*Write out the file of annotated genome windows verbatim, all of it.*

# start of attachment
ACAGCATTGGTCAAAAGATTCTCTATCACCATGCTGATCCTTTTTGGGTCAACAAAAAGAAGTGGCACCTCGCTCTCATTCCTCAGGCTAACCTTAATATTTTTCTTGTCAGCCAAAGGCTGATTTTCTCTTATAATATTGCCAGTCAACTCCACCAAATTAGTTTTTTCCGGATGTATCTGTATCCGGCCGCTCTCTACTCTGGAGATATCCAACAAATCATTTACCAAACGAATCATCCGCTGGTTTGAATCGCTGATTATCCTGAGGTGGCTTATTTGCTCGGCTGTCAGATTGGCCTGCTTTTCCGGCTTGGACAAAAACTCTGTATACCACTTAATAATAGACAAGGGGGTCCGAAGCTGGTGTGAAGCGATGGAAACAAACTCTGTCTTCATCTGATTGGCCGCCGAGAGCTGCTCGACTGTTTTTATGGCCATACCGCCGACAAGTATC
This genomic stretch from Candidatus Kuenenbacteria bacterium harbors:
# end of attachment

ACAGCATTGGTCAAAAGATTCTCTATCACCATGCTGATCCTTTTTGGGTCAACAAAAAGAAGTGGCACCTCGCTCTCATTCCTCAGGCTAACCTTAATATTTTTCTTGTCAGCCAAAGGCTGATTTTCTCTTATAATATTGCCAGTCAACTCCACCAAATTAGTTTTTTCCGGATGTATCTGTATCCGGCCGCTCTCTACTCTGGAGATATCCAACAAATCATTTACCAAACGAATCATCCGCTGGTTTGAATCGCTGATTATCCTGAGGTGGCTTATTTGCTCGGCTGTCAGATTGGCCTGCTTTTCCGGCTTGGACAAAAACTCTGTATACCACTTAATAATAGACAAGGGGGTCCGAAGCTGGTGTGAAGCGATGGAAACAAACTCTGTCTTCATCTGATTGGCCGCCGAGAGCTGCTCGACTGTTTTTATGGCCATACCGCCGACAAGTATC
This genomic stretch from Candidatus Kuenenbacteria bacterium harbors: